I know what you're thinking. What a bizarre, nonsensical name for a restaurant. I'm sure it has another name in Mandarin or even Korean, the signage outside is written in another language I cannot decipher, but the English name is really BBQ Handmade Noodles King. (For the rest of this blog, I shall refer to it simply as BBQ as it's too much of a tongue twister). Inside the restaurant, it is sparsely decorated, the obligatory fish tank the only indicator that we were in a Chinese eaterie. Bizarrely, there was a Christmas decoration in the window, one of those stars made of fairy lights what you get from Poundstretcher. I glanced up and a few Christmas tree baubles hung forlornly from the ceiling. Curiouser and curiouser.
Now, don't let the name of this restaurant deceive you. You're not going to get burgers on this barbecue, nor are you going to be offered copious amounts of noodles. This eaterie is an interesting mix of Korean, 'real' Chinese and anglicised Chinese, offering dishes from the safe (chicken and sweetcorn soup) to the authentic, I'm a Celebrity Bushtucker Trial kind of dishes (lamb's ovaries and barbecued quail anyone?). The barbecue in question refers to Korean specialities that are flame and charcoal grilled, the handmade noodles are on the menu but not mandatory (EFR and boiled rice are still order of the day); there is also the usual options of set banquets, a dim sum list as long as a piece of string, and the increasingly popular Chinese Hot Pot. However, as the name of the blog is Bargain Cuisine, I plumped for the £6.90 three course business lunch.
The business lunch isn't the usual layout of starter, main and dessert but two starters and a main. The list of starters is immense; a far cry from the business lunch staple of soup of the day, a cold spring roll or a glass of orange juice. BBQ means serious foodie business- sure, spring rolls are on the menu, but so are charcoal bananas, grilled quail and flame grilled aubergine. I opted for a Vegetarian Sweetcorn Soup and my goodness was it a huge portion. Roasting hot, dense and evidently freshly made, the quality was excellent.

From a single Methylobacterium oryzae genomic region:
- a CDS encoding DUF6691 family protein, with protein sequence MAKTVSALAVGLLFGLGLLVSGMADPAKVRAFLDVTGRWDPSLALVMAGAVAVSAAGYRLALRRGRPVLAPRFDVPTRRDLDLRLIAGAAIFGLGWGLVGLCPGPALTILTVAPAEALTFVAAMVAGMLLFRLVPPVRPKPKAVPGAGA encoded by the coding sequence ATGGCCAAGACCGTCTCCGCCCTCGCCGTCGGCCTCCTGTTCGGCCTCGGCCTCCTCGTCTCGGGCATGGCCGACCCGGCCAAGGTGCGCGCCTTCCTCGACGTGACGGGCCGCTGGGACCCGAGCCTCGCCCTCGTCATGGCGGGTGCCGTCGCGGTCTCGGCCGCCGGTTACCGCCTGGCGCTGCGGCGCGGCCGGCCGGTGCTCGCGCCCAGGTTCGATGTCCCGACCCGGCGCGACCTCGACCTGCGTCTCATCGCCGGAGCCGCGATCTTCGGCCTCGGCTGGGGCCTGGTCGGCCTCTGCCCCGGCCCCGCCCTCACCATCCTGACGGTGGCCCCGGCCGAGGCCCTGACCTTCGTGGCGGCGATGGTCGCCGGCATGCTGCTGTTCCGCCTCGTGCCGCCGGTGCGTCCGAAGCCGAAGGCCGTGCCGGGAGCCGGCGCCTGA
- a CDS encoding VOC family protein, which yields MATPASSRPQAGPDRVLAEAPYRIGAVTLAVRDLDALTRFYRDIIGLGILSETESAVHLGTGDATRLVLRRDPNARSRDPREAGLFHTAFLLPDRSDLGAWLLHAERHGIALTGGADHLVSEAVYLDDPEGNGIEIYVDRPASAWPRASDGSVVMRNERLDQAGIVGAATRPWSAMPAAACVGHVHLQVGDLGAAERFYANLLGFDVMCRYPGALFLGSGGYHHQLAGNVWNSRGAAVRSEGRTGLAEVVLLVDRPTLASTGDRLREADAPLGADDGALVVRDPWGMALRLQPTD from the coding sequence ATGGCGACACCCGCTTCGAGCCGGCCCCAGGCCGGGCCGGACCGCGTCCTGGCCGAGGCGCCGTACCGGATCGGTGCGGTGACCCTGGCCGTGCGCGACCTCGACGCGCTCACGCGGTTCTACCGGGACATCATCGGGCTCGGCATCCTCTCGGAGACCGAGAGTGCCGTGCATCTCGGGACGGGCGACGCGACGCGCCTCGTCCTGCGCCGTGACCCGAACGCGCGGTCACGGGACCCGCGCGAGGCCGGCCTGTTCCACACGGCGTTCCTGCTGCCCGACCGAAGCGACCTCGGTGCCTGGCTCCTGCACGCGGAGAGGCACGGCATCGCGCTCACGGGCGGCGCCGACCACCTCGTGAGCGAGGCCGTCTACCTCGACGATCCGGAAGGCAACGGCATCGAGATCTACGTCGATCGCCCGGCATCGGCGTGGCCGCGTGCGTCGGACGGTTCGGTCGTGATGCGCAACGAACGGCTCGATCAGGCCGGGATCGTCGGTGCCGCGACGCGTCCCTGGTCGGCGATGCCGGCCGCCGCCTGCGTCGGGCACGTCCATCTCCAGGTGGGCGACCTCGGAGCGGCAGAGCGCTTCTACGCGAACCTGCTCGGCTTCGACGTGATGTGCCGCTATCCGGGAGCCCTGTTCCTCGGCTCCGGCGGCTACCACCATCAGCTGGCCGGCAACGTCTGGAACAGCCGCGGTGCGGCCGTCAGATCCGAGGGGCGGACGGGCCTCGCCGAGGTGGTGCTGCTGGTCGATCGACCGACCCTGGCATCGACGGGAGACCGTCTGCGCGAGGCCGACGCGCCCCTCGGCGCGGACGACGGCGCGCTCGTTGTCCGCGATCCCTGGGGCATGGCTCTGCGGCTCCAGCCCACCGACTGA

In addition, I ordered a barbecued eggplant (aubergine) whilst my dining partner ordered vegetarian wontons. These came with a seaweed garnish, which in the absence of soy sauce, I sprinkled liberally on my soup±
The wontons weren't the usual type, but rather like small pasties with a curried samosa-type filling. Nonetheless, they were delicious. My eggplant was out of this world. Flame grilled slices of skewered aubergine in a piquant chili marinade, this was an imaginative alternative to bog standard spring rolls. Definitely a demonstration of BBQ's USP. These two starters left us feeling full, unsure as to whether we would finish the main course!
The veg in black bean sauce was plentiful, the sauce of a superior quality compared to other business lunches I have experienced. Mange tout, water chestnuts and a variety of Chinese mushrooms made it a colourful, eclectic experience and the EFR was of the same high quality. The icing on the cake was the spring onion garnish on the rice:
As you can see, this generous portion easily fed two and there was plenty left over! Sadly, there was no room for dessert, but this bountiful businessman's kept me full until way past teatime. BBQ definitely knocks spots off the bog standard 3 course offers in Chinatown and those bland all you can eat buffets that litter Manchester. (I don't know about you, but I can never see more than two dishes I want to eat at these so-called all you can eats). Potent spices, eclectic menu options and the luxury of two starters, BBQ offers a lunchtime bargain without compromising size and quality.